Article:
Senate Minority Leader Harry Reid (D-Nev.) said “the country is better off” today for “having the spirited debate that’s been going on” between Hillary Clinton and Sen. Bernie Sanders (I-Vt.).
Reid is refusing to endorse going into the Nevada caucus, which the Democrats hold on Feb. 20.
He also argued that the superdelegate process — by which Clinton got as many delegates as Sanders in New Hampshire despite Bernie’s 22-point landslide — is more fair than it used to be.
“Eight years ago, I looked at this and I thought, how in the world could we have the future of this country be dependent on Iowa, which is 93 percent white, and we have New Hampshire, which is 97 percent white, no diversity. No diversity in Iowa. And have the final decision made as who’s going to be the President of the United States based on those two states. It was wrong. We now have Nevada and South Carolina before we get into the rest of the country as to who’s chosen where,” Reid told MSNBC.
“This is better; it’s so much better than it was before. So think what it would be if this campaign didn’t go to Nevada and South Carolina, so it was just determined by what happened in Iowa. She won. And you just indicated that even though he won the election by a big margin in New Hampshire, the delegates came out even. It was not a good system. It’s getting better.”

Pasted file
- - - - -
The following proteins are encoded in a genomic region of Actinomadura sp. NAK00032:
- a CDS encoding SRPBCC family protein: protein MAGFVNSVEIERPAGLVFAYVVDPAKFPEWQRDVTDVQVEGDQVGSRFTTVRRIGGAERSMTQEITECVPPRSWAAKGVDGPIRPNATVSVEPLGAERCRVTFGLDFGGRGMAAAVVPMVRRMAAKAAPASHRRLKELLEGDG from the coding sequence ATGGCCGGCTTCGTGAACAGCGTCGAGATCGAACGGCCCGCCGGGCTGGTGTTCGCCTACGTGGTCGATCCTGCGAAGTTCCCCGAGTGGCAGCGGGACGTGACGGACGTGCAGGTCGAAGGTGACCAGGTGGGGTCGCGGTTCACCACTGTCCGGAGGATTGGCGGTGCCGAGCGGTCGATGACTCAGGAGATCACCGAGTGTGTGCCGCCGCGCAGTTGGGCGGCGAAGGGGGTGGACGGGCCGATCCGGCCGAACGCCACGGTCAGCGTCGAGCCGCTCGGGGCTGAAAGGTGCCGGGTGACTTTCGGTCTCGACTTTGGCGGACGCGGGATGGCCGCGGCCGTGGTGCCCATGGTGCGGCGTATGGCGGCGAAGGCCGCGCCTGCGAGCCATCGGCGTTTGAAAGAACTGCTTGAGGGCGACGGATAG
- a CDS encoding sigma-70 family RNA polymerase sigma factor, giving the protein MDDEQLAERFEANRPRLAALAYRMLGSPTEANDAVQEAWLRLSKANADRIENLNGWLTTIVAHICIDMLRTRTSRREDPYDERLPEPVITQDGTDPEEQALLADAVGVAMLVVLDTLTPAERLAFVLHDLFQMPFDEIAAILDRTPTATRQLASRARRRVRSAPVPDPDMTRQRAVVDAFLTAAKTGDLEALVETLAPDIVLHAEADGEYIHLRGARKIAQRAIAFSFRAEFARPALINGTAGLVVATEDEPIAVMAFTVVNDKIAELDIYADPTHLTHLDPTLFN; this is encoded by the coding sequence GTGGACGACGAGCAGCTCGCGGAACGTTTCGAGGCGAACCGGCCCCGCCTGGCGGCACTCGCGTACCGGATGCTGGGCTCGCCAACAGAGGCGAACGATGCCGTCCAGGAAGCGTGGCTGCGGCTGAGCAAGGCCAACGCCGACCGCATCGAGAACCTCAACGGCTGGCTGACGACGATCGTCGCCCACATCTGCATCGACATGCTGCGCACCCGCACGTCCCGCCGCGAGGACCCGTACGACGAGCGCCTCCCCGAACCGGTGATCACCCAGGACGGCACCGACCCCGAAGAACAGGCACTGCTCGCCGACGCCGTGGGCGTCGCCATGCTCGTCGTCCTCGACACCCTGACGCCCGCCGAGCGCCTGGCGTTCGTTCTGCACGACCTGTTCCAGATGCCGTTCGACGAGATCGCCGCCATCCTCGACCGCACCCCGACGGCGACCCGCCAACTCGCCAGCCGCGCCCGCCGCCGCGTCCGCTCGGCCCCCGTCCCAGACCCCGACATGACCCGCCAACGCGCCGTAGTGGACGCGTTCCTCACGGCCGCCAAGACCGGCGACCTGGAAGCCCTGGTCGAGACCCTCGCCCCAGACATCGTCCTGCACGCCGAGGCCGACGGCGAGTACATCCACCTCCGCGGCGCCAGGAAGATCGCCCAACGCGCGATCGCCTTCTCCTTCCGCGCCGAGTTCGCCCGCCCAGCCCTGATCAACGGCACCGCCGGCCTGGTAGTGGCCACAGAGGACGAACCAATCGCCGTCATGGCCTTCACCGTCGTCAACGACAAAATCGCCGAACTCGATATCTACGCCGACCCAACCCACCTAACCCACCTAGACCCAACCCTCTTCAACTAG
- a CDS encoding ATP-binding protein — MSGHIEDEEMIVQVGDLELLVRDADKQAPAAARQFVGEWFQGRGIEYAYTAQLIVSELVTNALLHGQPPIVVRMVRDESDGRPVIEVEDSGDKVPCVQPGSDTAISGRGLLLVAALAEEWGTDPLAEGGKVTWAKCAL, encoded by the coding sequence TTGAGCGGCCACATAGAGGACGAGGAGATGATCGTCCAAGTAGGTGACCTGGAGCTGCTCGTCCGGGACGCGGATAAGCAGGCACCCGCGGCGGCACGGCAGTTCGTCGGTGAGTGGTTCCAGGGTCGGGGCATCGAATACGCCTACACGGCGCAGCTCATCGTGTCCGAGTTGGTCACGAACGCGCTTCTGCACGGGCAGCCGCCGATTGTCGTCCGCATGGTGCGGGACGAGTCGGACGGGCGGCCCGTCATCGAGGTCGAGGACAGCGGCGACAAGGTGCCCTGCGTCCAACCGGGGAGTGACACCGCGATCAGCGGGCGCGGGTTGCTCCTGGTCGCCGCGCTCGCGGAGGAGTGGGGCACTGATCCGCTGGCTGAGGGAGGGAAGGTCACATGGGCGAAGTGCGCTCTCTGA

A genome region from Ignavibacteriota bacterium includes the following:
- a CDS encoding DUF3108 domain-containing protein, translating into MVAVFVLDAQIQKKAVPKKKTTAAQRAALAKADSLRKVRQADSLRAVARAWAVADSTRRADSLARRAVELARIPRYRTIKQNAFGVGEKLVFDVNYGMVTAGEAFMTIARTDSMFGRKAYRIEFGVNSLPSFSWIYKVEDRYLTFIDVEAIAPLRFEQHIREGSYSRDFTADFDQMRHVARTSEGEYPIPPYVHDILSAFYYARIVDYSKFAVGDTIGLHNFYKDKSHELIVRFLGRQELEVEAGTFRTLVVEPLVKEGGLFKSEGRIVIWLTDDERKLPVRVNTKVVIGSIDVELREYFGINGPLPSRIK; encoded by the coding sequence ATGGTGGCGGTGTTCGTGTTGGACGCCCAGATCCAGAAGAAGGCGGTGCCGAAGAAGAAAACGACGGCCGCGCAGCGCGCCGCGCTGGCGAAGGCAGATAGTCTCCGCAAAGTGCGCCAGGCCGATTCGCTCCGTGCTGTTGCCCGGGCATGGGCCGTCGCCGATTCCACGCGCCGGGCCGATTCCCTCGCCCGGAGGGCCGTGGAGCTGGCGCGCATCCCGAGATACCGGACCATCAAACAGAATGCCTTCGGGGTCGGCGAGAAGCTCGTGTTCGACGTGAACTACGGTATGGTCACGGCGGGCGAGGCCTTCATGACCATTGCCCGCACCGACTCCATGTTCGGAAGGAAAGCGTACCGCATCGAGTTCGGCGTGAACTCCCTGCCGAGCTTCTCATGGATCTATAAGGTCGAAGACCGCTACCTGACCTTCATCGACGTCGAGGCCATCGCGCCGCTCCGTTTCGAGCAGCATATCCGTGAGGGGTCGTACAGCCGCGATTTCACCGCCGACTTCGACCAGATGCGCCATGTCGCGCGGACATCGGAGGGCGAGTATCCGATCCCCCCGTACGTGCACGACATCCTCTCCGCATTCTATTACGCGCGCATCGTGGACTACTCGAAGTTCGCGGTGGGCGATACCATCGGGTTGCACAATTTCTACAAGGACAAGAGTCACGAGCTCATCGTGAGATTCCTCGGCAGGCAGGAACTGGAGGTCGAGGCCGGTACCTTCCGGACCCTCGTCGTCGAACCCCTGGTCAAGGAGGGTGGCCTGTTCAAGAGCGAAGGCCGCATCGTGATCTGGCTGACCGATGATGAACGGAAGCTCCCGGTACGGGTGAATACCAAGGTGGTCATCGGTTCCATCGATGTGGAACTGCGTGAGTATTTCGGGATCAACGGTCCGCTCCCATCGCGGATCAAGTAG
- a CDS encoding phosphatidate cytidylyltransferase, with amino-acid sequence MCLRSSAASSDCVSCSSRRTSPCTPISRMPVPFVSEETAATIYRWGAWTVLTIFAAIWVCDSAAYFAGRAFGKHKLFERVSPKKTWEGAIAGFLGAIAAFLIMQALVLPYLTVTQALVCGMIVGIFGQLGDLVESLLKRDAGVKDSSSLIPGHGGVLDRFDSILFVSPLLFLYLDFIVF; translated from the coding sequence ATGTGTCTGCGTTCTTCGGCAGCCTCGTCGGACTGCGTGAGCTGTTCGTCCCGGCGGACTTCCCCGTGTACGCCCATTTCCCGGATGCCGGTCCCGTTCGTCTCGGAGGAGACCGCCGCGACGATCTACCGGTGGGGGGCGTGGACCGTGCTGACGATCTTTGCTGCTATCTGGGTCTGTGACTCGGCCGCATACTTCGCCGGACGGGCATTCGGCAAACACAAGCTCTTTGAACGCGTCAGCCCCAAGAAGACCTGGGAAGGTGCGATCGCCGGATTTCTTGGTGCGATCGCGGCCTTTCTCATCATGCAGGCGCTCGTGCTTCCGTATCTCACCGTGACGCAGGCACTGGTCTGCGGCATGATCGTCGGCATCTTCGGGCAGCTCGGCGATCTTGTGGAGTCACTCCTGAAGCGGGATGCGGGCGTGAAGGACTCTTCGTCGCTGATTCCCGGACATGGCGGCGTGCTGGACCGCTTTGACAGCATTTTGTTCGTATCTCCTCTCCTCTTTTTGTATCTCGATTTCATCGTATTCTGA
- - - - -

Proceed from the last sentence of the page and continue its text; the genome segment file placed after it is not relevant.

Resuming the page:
Asked if Bill Clinton is failing as an effective surrogate for his wife, Reid stressed that the former president “is a person who did and knows how to feel our pain.”
“And so don’t, by any stretch of the imagination, count out Bill Clinton. He is one of the best communicators a president has ever been. He’s a — he’ll be involved in the campaign,” the minority leader continued. “And Bernie, he’s got a lot of people of stature involved in his campaign. I repeat, as I’ve said before, this is a great campaign. As somebody’s been involved in politics all their life, like I have, this is really a feast.”
“…You know, we’ve been debating, as Democrats, on the issues. Isn’t that great? We’re not attacking each other personally. We don’t have this mobfest that they’ve had in the Republican Party to see who can be the most vile, the most negative. We don’t have that.”
The Democratic Party infighting between Hillary and Bernie supporters works to Reid’s advantage if that results in high Dem turnout, because he wants higher party registration to boost chances that a Dem will fill his seat in November when he retires.
Asked if he’ll endorse after the caucus: “I don’t need to get ahead of myself.”